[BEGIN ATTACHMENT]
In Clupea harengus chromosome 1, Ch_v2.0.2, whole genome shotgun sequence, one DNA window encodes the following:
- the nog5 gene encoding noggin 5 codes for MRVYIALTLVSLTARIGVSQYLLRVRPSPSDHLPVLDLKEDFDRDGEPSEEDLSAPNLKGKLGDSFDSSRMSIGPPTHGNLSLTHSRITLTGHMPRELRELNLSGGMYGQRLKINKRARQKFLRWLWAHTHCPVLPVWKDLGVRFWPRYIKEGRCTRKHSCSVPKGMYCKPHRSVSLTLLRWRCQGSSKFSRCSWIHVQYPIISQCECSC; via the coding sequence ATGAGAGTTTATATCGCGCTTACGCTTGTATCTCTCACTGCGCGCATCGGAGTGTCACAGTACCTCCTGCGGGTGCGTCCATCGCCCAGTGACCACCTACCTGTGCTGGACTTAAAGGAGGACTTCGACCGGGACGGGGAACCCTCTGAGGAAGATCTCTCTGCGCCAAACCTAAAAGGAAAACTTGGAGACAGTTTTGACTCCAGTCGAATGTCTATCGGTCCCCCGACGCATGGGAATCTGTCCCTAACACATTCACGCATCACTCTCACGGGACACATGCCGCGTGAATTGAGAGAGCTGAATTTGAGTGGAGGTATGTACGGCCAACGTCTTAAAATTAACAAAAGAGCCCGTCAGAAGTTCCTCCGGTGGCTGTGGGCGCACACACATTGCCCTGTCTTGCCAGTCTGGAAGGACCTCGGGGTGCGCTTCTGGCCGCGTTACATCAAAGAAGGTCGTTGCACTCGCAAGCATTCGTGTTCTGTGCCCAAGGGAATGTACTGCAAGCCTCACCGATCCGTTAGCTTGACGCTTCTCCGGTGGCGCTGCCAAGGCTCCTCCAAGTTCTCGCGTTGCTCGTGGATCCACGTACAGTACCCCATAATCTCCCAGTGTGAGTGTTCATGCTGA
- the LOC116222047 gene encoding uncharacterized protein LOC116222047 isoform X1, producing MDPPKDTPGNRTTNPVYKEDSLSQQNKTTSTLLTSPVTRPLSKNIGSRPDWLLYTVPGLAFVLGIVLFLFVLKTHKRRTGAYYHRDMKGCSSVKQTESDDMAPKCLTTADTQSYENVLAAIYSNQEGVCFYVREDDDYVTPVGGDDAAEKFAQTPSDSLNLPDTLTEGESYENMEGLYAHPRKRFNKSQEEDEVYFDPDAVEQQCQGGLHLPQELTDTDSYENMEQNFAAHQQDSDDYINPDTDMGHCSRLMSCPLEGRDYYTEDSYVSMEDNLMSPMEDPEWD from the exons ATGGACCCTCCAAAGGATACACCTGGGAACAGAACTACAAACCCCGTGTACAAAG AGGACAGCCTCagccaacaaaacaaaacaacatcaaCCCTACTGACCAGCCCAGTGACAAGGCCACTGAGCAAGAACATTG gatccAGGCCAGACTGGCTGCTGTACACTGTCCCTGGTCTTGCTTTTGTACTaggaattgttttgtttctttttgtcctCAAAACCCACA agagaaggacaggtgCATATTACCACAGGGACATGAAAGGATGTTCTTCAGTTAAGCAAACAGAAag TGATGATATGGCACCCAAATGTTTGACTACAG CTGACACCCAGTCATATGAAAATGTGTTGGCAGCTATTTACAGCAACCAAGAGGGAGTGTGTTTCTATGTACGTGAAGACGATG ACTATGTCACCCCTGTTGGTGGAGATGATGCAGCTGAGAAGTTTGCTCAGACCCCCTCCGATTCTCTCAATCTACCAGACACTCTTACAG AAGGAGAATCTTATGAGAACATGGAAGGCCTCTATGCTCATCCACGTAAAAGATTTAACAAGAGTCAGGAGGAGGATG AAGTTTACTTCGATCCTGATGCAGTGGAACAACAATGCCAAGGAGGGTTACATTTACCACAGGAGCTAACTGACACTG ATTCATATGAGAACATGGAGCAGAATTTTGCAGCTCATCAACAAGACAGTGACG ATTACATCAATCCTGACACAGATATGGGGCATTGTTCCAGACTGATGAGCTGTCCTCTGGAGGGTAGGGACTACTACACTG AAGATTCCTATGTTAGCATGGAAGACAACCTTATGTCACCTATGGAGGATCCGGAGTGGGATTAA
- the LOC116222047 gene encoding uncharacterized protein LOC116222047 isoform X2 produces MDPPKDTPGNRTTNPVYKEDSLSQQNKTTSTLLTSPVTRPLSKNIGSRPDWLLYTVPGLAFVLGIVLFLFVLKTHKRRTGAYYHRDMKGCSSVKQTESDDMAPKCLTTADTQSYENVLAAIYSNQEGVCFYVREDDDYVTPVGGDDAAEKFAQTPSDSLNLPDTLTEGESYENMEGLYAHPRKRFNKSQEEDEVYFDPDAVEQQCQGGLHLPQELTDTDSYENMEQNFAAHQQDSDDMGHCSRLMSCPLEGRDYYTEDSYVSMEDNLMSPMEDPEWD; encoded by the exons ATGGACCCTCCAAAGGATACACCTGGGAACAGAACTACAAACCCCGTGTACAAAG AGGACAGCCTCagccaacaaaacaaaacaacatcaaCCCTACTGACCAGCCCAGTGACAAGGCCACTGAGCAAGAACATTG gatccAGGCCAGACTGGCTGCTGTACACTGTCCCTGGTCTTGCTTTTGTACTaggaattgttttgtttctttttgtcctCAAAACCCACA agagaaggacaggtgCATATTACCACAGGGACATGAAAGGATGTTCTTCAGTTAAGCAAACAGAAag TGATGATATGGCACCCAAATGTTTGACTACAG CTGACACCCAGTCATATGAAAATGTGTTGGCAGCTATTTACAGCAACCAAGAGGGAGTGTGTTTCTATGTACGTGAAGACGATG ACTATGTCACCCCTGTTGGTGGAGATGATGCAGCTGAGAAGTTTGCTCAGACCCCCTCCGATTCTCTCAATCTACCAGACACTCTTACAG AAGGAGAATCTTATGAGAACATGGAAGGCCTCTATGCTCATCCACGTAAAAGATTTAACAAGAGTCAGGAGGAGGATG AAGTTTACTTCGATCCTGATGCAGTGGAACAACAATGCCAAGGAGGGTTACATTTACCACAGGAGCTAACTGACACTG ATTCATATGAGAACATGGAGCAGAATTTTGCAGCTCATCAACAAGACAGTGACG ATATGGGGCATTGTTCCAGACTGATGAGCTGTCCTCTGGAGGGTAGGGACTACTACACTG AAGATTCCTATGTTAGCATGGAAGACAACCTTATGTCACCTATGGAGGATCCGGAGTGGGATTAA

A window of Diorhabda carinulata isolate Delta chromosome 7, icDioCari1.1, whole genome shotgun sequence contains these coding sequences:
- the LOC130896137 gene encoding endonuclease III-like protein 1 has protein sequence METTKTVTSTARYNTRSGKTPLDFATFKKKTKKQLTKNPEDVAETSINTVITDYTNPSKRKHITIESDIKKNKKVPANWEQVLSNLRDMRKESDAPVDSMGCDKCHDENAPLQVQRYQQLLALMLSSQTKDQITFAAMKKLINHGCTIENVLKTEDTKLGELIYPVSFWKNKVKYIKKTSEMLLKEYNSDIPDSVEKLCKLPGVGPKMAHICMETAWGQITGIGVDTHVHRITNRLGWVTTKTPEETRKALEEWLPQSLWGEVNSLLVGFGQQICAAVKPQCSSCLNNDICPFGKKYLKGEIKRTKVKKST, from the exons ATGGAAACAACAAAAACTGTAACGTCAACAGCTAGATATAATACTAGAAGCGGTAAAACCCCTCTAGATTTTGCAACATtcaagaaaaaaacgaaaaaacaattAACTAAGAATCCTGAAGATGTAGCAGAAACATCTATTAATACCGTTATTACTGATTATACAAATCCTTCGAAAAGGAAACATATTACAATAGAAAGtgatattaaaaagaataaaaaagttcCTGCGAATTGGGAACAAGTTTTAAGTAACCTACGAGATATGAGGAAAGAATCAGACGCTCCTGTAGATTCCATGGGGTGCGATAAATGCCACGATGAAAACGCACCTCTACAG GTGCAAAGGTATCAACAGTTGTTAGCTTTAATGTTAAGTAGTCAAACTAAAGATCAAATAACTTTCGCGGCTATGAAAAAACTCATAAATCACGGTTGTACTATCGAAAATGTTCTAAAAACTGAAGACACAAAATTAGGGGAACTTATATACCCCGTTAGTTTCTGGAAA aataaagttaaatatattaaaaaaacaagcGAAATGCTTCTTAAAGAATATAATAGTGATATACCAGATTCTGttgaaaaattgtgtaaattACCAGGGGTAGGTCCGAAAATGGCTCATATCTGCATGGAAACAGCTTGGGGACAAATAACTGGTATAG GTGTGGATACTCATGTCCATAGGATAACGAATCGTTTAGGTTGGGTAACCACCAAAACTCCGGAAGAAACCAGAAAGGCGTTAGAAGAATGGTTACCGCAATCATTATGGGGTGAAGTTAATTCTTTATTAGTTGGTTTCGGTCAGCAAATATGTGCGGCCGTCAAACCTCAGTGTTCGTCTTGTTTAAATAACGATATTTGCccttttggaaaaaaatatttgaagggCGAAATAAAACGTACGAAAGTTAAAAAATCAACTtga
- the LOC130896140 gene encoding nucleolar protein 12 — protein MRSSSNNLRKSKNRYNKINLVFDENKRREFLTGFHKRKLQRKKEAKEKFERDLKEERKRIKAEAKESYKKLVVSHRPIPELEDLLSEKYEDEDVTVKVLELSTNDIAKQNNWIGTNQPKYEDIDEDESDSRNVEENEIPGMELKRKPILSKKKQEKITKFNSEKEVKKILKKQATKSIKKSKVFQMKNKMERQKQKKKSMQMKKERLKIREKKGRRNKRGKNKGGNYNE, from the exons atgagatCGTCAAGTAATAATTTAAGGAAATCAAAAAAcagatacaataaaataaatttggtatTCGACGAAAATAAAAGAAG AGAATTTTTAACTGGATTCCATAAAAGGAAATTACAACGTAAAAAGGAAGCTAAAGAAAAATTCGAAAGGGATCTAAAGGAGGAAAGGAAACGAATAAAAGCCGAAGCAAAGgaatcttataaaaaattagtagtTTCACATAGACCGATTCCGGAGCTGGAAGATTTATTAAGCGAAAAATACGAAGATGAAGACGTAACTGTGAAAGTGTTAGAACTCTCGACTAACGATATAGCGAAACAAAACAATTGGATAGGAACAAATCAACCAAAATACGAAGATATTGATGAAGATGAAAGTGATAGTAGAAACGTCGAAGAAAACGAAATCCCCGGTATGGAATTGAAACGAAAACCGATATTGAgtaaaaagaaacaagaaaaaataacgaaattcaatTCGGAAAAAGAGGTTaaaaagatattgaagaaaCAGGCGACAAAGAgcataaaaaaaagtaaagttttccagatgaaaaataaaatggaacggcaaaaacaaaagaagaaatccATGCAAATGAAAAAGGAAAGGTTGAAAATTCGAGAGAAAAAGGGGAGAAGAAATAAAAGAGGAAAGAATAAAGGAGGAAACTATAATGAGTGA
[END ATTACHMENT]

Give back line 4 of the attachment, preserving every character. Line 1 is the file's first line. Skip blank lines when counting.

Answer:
- the LOC116222047 gene encoding uncharacterized protein LOC116222047 isoform X2 produces MDPPKDTPGNRTTNPVYKEDSLSQQNKTTSTLLTSPVTRPLSKNIGSRPDWLLYTVPGLAFVLGIVLFLFVLKTHKRRTGAYYHRDMKGCSSVKQTESDDMAPKCLTTADTQSYENVLAAIYSNQEGVCFYVREDDDYVTPVGGDDAAEKFAQTPSDSLNLPDTLTEGESYENMEGLYAHPRKRFNKSQEEDEVYFDPDAVEQQCQGGLHLPQELTDTDSYENMEQNFAAHQQDSDDMGHCSRLMSCPLEGRDYYTEDSYVSMEDNLMSPMEDPEWD; encoded by the exons ATGGACCCTCCAAAGGATACACCTGGGAACAGAACTACAAACCCCGTGTACAAAG AGGACAGCCTCagccaacaaaacaaaacaacatcaaCCCTACTGACCAGCCCAGTGACAAGGCCACTGAGCAAGAACATTG gatccAGGCCAGACTGGCTGCTGTACACTGTCCCTGGTCTTGCTTTTGTACTaggaattgttttgtttctttttgtcctCAAAACCCACA agagaaggacaggtgCATATTACCACAGGGACATGAAAGGATGTTCTTCAGTTAAGCAAACAGAAag TGATGATATGGCACCCAAATGTTTGACTACAG CTGACACCCAGTCATATGAAAATGTGTTGGCAGCTATTTACAGCAACCAAGAGGGAGTGTGTTTCTATGTACGTGAAGACGATG ACTATGTCACCCCTGTTGGTGGAGATGATGCAGCTGAGAAGTTTGCTCAGACCCCCTCCGATTCTCTCAATCTACCAGACACTCTTACAG AAGGAGAATCTTATGAGAACATGGAAGGCCTCTATGCTCATCCACGTAAAAGATTTAACAAGAGTCAGGAGGAGGATG AAGTTTACTTCGATCCTGATGCAGTGGAACAACAATGCCAAGGAGGGTTACATTTACCACAGGAGCTAACTGACACTG ATTCATATGAGAACATGGAGCAGAATTTTGCAGCTCATCAACAAGACAGTGACG ATATGGGGCATTGTTCCAGACTGATGAGCTGTCCTCTGGAGGGTAGGGACTACTACACTG AAGATTCCTATGTTAGCATGGAAGACAACCTTATGTCACCTATGGAGGATCCGGAGTGGGATTAA